And it’s not because I’m a perfectionist or I don’t want people to see my house a mess. It’s because I can’t relax when things are out of order. Clutter makes me crazy. Literally. I can’t nap in a room where there are clothes on the floor. I can’t leave the kitchen if there are dishes in the sink. I can’t watch TV when someone’s spilling cracker crumbs on the carpet. I have to clean them up. I don’t want to. I haveto. And I hate it.
Unless I am full engaged and committed to an activity—writing, reading, sleeping—and doing it in a reasonably tidy room, I’ll start looking for things to straighten, wipe, file, recycle or throw away. Instead of sitting on the floor and playing with my kids, I skulk behind them like the Grim Reaper waiting for them to put down what they’re playing with so I can put it back in its place.
I’m not right.
This might explain my initial reaction to this morning’s Vacuum Incident. I was vacuuming the house so we could all go for a walk (shut up; that does too make sense) and I felt this disturbing sensation. Like I was being strangled. It was as if someone was tightening a noose around my neck. And I thought, now this is the last straw, Amanda; you have officially lost your mind … and then I smelled something burning and realized that my Pashmina scarf was being eaten by the vacuum cleaner, and I was! I was being strangled by the vacuum! And because my neck was being yanked toward the front of the vacuum, I couldn’t reach the switch at the back of the vacuum to turn it off. So I had to throw myself onto the vacuum and wrestle it to the ground in order to reach its plug and yank it out of the wall.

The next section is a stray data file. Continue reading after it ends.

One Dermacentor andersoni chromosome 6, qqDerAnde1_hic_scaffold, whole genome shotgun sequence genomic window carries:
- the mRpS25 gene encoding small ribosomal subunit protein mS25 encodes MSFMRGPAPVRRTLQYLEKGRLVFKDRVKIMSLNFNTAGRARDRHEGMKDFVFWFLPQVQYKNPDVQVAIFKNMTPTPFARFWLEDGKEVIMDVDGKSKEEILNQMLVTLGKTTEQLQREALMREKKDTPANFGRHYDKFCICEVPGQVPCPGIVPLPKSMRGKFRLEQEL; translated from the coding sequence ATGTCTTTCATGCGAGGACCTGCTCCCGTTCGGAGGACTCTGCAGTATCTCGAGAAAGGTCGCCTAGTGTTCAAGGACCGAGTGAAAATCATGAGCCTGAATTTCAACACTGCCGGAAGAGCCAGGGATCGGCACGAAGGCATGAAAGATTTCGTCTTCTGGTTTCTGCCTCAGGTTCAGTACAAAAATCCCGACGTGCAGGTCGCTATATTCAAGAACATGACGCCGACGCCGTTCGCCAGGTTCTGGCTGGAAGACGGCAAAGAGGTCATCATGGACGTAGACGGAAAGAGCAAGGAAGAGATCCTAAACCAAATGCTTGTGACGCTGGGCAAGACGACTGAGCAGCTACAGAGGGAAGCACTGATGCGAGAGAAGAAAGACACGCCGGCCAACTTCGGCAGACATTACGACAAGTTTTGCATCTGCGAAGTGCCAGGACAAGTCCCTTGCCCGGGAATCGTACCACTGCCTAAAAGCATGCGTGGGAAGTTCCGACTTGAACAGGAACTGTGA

In that very moment, Larry walked out of the hall bathroom.
“What in the … what is going on?”
“Our vacuum has just tried to kill me.”
To his credit, the man didn’t say a word. Though I’m sure in the back of his mind, he was thinking, “Can you BLAME it?”